Thursday, August 06, 2009

Belfast Walk

I decided to go for a walk up Black Mountain and Divis today. The morning was damp but the afternoon was bright.


But when I got the entrance on the Upper Springfield Road, it was full of young fellas drinking and sniffing glue. There were about twenty of them up above me in the foothills, eyeing me warily. They didn't look too friendly.


So I decided that discretion was the better part of valour and retreated. It’s a bit lonesome up in the hills by yourself. You're right at the very edge of town, amidst old farms and country lanes. In that space, no-one can hear you scream. Plus as a protestant boy, I still have that old feeling that I've got a Union jack tattooed on my head in such areas. I felt more than a bit paranoid, maybe a bit paranoid.


I walked all the way all the way back into the city instead, through Whiterock and onto the Falls, past Divis and right into the heart of Belfast along Castle Street. That would have made me pretty paranoid too a few years ago, but not now. West Belfast is full of tourists, and I felt like one myself, eyeing the murals commemorating the fading dead and the bilingual, or sometimes monolingual signs. The area is supposed to be one of the largest Gaeltachts in Ireland, and it cetainly feels that way. I don't how much the language gets used day to day, but I passed the búistéir and dochtúir and lots of siopa. Nearly every shop sign is in both Irish and English, or sometimes just Irish alone, so I had to peer in through the window to discover what they were selling.


I didn't take photos of the murals. There's loads of them on google anyway. I was saddened by the loss of life depicted up there on the walls. I wish Bobby Sands had lived longer, not because of his politics, but because he was a great songwriter and his death was so pointless. As well as the great 'Back home in Derry' a song of transportation played by every folkie pub band on these shores and beyond, he wrote the even better 'McElhatton.' It's a fantastic song about a legendary poteen maker and his magical brew.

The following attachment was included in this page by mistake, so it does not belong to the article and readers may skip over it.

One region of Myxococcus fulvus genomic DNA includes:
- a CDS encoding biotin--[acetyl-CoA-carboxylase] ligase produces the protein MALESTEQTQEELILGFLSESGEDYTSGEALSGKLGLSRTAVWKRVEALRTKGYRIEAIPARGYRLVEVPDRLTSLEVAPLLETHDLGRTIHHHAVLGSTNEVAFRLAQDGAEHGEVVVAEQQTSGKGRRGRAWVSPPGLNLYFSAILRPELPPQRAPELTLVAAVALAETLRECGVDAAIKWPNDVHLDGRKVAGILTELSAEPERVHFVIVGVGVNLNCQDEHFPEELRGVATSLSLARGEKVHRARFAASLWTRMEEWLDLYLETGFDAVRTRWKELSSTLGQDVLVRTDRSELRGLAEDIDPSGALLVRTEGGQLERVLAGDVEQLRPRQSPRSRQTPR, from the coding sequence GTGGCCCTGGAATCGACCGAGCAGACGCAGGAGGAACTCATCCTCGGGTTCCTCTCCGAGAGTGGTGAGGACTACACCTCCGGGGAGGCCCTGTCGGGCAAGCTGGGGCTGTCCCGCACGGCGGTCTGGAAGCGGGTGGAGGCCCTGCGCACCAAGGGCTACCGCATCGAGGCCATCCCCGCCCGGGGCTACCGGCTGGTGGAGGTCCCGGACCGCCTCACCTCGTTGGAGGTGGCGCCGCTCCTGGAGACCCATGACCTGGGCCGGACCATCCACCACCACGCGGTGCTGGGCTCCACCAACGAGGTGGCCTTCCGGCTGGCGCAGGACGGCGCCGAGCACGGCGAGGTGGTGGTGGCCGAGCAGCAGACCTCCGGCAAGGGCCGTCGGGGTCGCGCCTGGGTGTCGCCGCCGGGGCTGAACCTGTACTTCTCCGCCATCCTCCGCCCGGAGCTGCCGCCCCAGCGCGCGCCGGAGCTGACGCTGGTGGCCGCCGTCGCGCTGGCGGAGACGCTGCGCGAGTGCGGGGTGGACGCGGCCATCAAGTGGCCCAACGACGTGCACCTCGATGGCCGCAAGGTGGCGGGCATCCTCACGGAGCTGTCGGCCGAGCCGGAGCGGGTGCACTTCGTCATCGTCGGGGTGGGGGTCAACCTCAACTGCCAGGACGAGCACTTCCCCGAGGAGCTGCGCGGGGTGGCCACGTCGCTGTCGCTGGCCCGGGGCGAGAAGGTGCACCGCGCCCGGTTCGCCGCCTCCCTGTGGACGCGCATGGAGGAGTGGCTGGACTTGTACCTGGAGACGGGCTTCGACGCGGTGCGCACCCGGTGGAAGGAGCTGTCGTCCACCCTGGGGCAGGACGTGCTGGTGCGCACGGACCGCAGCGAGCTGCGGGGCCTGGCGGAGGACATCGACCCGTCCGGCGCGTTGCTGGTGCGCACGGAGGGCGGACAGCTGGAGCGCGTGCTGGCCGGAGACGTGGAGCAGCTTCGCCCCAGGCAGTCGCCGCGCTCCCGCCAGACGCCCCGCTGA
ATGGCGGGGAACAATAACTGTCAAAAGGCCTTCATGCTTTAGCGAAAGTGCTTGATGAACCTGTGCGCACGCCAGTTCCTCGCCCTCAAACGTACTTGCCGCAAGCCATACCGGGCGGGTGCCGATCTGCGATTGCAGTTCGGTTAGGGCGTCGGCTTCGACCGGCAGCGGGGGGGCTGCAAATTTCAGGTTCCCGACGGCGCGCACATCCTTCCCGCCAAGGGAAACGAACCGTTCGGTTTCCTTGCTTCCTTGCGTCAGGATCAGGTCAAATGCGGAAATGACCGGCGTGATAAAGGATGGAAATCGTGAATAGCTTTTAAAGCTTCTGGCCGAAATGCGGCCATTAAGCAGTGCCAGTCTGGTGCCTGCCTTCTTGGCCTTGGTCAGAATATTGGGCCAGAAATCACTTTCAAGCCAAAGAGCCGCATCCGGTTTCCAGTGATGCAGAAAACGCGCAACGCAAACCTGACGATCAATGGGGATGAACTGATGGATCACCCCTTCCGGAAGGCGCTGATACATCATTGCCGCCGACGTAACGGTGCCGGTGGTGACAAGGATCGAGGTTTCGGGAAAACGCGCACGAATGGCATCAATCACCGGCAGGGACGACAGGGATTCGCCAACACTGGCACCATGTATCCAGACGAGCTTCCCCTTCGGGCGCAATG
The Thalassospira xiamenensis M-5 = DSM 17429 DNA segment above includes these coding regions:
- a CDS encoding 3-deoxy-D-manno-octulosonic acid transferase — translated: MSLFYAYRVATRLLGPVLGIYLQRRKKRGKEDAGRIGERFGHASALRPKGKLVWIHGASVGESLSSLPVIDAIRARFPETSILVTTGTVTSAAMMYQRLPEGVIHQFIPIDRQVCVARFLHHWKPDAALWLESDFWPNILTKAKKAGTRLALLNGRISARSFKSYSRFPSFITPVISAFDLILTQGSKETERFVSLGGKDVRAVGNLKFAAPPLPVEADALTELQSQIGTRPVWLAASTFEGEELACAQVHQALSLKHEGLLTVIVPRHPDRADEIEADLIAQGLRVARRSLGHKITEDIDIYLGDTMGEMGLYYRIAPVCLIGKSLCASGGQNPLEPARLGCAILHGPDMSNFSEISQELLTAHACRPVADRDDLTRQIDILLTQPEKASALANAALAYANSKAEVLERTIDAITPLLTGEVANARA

Then there's Pat Finucane, looking serious and businesslike with a phone on his ear, talking to one of his clients. Some people say he was a bad man, and in it up to his eyeballs. But he has such a determined and pleasant demeanour up there on the gable wall. If I was in court I'd want him defending me.

Oh, g'wan then here's a pic, not mine.





















There's also a newly minted mural regarding the harassment of the Roma people in South Belfast. It's quite effective:























I did take one or two photos myself. I didn't fancy walking through the City cemetery, as it also had quite a few young fellas drinking carryouts in plastic bags; there were a couple of charming young fellas swigging in the branches of a tree with a pit bull-like animal playing about below. So rather than walk through it, I stuck my camera over the wall and took some pics of the Jewish cemetery at the boundary:



































There used to be a small Jewish community, based in north Belfast. Most of them were
merchants based around the shipping and weaving industries. They've all left now. My granny worked as a housekeeper at one of their houses for a while. I think that's why she liked reading books by Isaac Bashevis Singer.

The graves above used to be covered by a small Tahara, or synagogue, but this was sadly destroyed by vandals in the 1970s.


The only other photo I took was this:





















Barbering and football, strange bedfellows.

Click on the pics to view them properly, though you're not missing much as they are :)

1 comment:

eamonncostello said...

When I was in Queens I shared a house with a grandson of Mcelhatton, he used to flog bottles of poteen for a fiver, I was never so drunk in my life